• Dino Combiners: $25 price point, two slightly larger Crash Combiner type brick figures can combine into a larger brick figure. Lots of hollows and cheap-feeling plastic, and a general impression that they didn't really put a lot of effort into these. Slugtron (Slug and Megatron) and Bumbleswoop (Bumblebee and Swoop). I picked them up in the hopes that they were better than they looked (they aren't) and the whim of wanting to swap sets to get MegaBee (which isn't worth the bother). If you were a big fan of the Crash Combiners in RiD15, you might like these slightly bigger versions of the concept, but if anything they feel like a slightly worse and more finicky version of the design.
  • Energon Armor Ramjet: Function - Mencaing Seeker. Fortunately, the armor isn't too hair-triggered, because it doesn't go all the way into place anyway, so it looks half-applied unless you hold it down manually. Articulation is actually decent (although the left shoulder triggers the armor), but the huge wings on the boots render the hips and knees less useful. Detaching the thruster cowlings to combine into a sort of pugil stick/boffer is clever, and he does have the standard Seeker arm cannons. The vehicle mode is weirdly proportioned, though, with the vertical tails pretty far forwards. Undocumented feature: the thrusters can also be held as pistols without combining them, although the one with the handle is harder to get into the fist properly. Overall, not really worth $20, but that's true of almost all the Ultra Class. If it pops up at Ross (as Clobber and Skullcruncher have), though, it's worth that much.
  • Energon Armor Dinobot Sludge: Function - Rough Dinobot Ally. Pretty good articulation in robot mode, if floppy. The back is supposed to lock closed, but the tabs don't stay put, the joint has to slide up just a little more than the tabs allow. The tail becomes a lance weapon, with a couple of extra pegs that don't seem to be used for anything since the shaft fits well in the robot fist. Dino mode is pretty good for a Cyberverse figure, although only the legs and jaw have any articulation. Definitely worth Ross prices (where I got mine), maybe not Target prices.


    $25 price point, a Warrior-sized figure with a Spark Armor partner that transforms into armor rather than part-former-ing.

  • Wave 1: Optimus Prime (truck) with Sky Turbine (Starscream-ish jet), Megatron (tank) with Chopper Cut (helicopter), Bumblebee (sportscar) with Ocean Storm (battleship).
  • Wave 2: More of a running change to wave 1, adds in a shortpacked Cheetor with a retool of Ocean Storm. Review in with Wave 1.
  • Grimlock with Trash Crash: Wave 2 or three? Eh, a singleton last gasp. Some interesting ideas, but poor execution.


    Leader-sized, but with simpler transformations and a lower $30 price point.

  • Wave 1: Optimus Prime (semitractor), Megatron (tank).
  • Wave 2: Bumblebee (sportscar) with reships. Do not own, do not plan to own, even on clearance, it looked really bad on the shelf.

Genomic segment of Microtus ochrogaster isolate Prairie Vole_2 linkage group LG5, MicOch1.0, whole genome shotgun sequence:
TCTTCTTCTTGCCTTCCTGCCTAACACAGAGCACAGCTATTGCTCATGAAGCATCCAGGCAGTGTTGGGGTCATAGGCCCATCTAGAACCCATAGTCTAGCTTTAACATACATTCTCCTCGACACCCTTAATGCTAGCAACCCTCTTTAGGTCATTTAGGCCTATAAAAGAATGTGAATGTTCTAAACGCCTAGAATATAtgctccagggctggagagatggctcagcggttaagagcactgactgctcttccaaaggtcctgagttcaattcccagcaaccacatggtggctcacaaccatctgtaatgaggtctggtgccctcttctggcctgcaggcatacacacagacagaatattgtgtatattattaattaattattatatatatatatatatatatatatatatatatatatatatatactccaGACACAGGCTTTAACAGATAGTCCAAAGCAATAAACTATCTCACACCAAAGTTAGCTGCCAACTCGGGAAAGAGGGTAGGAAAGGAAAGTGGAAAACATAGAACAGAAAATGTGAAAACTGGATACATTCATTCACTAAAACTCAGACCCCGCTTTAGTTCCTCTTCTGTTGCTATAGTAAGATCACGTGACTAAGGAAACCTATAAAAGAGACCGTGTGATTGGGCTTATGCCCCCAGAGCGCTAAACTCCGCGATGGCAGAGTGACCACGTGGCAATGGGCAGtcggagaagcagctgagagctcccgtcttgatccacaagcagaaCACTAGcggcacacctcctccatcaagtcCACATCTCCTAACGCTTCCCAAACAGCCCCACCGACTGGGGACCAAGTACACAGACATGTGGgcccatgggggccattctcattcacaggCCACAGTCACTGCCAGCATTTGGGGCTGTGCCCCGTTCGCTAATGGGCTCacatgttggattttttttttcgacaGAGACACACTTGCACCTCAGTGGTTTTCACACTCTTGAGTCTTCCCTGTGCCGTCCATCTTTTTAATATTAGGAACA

• Wave 3: Grimlock (robot T.rex) with reships.
  • Spark Armor Optimus Prime with Ark Power: A $50 Spark Armor set, basically a new Ultimate-scale Optimus mold with a wildly out of scale Ark that becomes his armor. Nice idea, stereotypically bad Cyberverse implementation.
  • Wave 4: Energon Armor here too. They finally made a crappy Shockwave, won't be getting this one. The Optimus Prime in this wave also looks very bad and bricklike. Guess I'm passing on this entire wave...a pity, the earlier Ultimates were more hit than miss.
  • Wave 5: Iaconus: Lies down to become a city, sort of. Actually a really bad triple-changer:
  • Wave 6: Autobot Hot Rod (sports car with energon armor and a staff), Volcanicus (not an actual combiner, it has the combined robot mode that can transform into a dragon). This was eventually a Ross exclusive around here, I picked up Volcanicus but left Hot Rod on the shelf.
    • Volcanicus comes with a little assembly required because he had to fit into a rather slim box. The arms have decent articulation, as do the wings, but as with most of the large figures in Cyberverse the legs are bricks. Transforming requires a LOT of force to get the spin-wind-up gimmick in the knees to load up, and the automatic spin-changing gimmick pretty much requires that looking at the dragon mode funny will make the head duck down and reveal the robot head. I paid $15, and that's about what it's worth.
  • Smash Changer Optimus Prime: A refugee from the pushed-back Rise of the Beasts toy line, it's supposed to be an advanced auto-transforming gimmick...and I just couldn't get it to work reliably. Maybe one in ten times worked the way it was supposed to. Hopefully the rest of the Smash Changers work better. Don't bother with this toy, though.


    Not sure if there'll be more than one of these, but there will be at least one. They feature elements that are scaled to work with Scout and One-Step toys.

  • Optimus Prime Playset: The Warrior Optimus Prime (maybe with minor redeco) with a trailer that opens up as a playset. Not actually part of the release wave. Sold as part of Walmart's Bumblebee movie display, I ended up getting one but never felt like reviewing it. Decent trailer works well with Siege Micromasters and Battle Masters, at least.